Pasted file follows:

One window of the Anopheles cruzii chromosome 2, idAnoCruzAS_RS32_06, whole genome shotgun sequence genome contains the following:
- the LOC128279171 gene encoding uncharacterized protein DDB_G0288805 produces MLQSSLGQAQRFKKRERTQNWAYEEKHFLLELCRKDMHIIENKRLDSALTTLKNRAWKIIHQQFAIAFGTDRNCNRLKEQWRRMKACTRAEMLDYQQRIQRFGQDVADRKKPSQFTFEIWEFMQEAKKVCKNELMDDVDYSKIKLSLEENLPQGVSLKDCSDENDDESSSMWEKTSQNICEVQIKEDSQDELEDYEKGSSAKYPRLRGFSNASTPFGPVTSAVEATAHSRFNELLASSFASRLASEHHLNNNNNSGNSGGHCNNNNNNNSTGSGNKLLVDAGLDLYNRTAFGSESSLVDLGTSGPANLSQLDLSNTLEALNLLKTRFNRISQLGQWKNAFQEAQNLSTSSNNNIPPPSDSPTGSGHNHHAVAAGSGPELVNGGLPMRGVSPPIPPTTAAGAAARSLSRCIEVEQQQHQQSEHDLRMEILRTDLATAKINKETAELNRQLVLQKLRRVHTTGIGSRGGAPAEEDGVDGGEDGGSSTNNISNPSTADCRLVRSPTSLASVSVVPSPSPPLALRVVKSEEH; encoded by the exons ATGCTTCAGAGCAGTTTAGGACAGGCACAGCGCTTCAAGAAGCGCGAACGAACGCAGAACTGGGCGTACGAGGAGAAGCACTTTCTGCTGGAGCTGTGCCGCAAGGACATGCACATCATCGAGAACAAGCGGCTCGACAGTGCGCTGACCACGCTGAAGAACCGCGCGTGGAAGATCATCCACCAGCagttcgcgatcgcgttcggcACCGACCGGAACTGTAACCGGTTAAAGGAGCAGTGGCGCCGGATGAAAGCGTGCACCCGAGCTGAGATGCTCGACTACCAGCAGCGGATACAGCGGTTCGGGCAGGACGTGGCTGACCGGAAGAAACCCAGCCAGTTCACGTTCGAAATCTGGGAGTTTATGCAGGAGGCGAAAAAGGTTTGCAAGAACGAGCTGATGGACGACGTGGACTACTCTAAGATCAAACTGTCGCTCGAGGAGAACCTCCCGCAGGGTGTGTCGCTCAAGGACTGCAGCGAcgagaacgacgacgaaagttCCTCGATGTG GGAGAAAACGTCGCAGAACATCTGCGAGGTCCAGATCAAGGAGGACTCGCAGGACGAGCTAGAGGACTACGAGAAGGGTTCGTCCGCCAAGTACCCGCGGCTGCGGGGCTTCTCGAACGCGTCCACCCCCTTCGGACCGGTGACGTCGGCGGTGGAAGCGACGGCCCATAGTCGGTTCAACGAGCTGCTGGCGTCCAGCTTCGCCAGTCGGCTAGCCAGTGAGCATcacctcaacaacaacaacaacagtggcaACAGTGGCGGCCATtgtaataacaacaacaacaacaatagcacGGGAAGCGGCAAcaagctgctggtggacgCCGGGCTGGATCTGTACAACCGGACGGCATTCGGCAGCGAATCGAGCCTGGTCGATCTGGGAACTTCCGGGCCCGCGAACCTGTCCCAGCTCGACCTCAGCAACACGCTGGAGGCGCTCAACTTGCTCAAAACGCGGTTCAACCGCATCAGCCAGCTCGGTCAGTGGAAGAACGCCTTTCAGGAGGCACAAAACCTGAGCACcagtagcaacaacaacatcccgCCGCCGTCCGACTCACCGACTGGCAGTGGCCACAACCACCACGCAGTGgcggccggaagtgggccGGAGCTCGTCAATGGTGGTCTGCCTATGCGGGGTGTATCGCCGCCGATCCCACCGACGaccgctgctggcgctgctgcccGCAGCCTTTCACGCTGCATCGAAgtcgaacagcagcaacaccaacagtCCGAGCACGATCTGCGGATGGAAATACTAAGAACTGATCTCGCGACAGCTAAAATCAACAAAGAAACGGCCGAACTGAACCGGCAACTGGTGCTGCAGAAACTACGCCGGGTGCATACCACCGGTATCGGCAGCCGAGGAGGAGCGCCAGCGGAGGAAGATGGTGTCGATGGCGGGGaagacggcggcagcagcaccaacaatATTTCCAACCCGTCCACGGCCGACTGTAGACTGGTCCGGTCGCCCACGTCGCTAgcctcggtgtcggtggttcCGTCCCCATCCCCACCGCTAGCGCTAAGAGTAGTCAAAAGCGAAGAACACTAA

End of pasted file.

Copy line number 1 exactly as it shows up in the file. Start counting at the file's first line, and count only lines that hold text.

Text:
One window of the Anopheles cruzii chromosome 2, idAnoCruzAS_RS32_06, whole genome shotgun sequence genome contains the following: